Jalen N’Gonda - Talking About Mary

Words: George Holland

On paper, Liverpool seems an odd base of operations for a Maryland-born singer-songwriter. However, Jalen N’Gonda traded the Mid-Atlantic states for the evergreen pastures of Merseyside a few years back and his latest offering is evidence to suggest he feels right at home. Talking About Mary is a timeless 13 minutes of genuine, heartbreaking soul - sprinkled with only the best bits of the 60s rock & roll that put his new home on the map. 

N’Gonda takes us on a nostalgia-driven waltz with opener Don’t You Remember. From a sugar-sweet perspective of a lover longing for a return to days gone by, the song is a perfect vehicle to showcase the singer’s talents. It’s a soothing, cinematic composition complete with subtle strings and distant electric organ parts that wouldn’t sound out of place on a Richard Hawley record. The achingly smooth vocal remains understated throughout, save for a goosebump-inducing moment late on; giving us our first taste of the range and sheer power of N'Gonda’s voice. 

I Guess That Makes Me a Loser steamrolls in with its marching band drums and thudding basslines. The track rolls along, menacingly cool and echoing the same brand of rhythm and blues found on the Mark Ronson-produced Back to Black. It’s wry, self-deprecating lyrics work to take the edge off, stopping the sleazy track just short of seeming cocksure. It is N'Gonda’s staggering vocal, however, that takes centre stage again. He’s even more confident here, going from punchy, piercing jibes to tender, controlled crooning with ease.

Repeated lines take different meaning depending on what varying degree of heartache he wants you to feel.

The EP’s penultimate track is it’s most explicitly ‘rock’ song. We Fell out of Love is evidence to suggest that he could turn his hand to almost any genre and have it fit him like a glove. It’s a much heavier, riff-laden tune complete with soaring choruses and a pulsing rhythm section at its core that keeps this roller coaster car on its tracks. The outro here is simply huge. A big widescreen soundtrack to some forgotten 1960s chase sequence.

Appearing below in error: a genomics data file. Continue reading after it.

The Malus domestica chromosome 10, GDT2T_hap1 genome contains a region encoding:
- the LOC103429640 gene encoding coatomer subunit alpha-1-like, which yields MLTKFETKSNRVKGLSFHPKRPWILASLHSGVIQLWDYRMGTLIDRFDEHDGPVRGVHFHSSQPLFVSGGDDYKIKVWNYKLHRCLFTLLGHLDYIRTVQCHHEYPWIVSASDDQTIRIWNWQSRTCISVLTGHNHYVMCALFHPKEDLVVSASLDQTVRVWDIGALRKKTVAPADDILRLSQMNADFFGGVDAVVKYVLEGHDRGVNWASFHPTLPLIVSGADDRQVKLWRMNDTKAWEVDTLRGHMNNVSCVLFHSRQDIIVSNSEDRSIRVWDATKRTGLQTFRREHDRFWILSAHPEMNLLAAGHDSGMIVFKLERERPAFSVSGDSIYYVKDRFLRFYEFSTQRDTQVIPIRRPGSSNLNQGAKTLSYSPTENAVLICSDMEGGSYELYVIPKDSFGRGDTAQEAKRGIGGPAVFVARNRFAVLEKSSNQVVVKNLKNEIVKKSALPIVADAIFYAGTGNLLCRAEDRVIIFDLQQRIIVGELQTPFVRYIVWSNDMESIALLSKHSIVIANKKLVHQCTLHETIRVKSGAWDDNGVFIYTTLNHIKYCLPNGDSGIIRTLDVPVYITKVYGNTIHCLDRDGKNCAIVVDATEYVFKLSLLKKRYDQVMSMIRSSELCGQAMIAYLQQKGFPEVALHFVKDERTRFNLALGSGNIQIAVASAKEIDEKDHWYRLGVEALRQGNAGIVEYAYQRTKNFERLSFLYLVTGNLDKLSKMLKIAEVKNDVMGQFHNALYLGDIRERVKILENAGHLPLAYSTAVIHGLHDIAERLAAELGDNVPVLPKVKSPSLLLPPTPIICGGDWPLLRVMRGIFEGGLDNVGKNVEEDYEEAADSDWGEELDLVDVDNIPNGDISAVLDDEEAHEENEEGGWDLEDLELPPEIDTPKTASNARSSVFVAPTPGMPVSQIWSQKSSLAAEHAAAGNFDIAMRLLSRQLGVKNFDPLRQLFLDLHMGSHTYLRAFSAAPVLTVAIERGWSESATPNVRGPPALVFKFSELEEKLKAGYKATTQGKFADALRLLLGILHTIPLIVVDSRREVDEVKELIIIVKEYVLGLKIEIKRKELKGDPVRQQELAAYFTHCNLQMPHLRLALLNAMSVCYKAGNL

We end with a lullaby in the form of Holler (When You Call My Name). It’s a stripped back acoustic ballad that shines a spotlight directly on N’Gonda’s voice and cement’s him as a truly special young artist. Though the lyrics here mark the same territory as the EP’s opener - a yearning, nostalgic ballad - the multitude of ways they are delivered vocally is astounding. Each line tugs at a different heartstring, leaving even the most stony-hearted clutching for a tissue. Repeated lines take different meaning depending on what varying degree of heartache he wants you to feel. Though it’s probably a tired comparison, the vocals here are somewhat reminiscent of legendary recordings of the unparalleled Sam Cooke, notably on the record Live At The Harlem Square Club 1963. That’s no small feat for an artist at the beginning of his career. 

This early EP is an accomplished and genuine soul/blues record with a voice of a calibre that is seldom seen in contemporary music. Talking About Mary leads us to believe that we’re gonna hear a lot more people talking about Jalen. 

Jalen N’Gonda is currently touring the US, but catch him back in the UK in Manchester’s Castle Hotel on November 23rd.

George Holland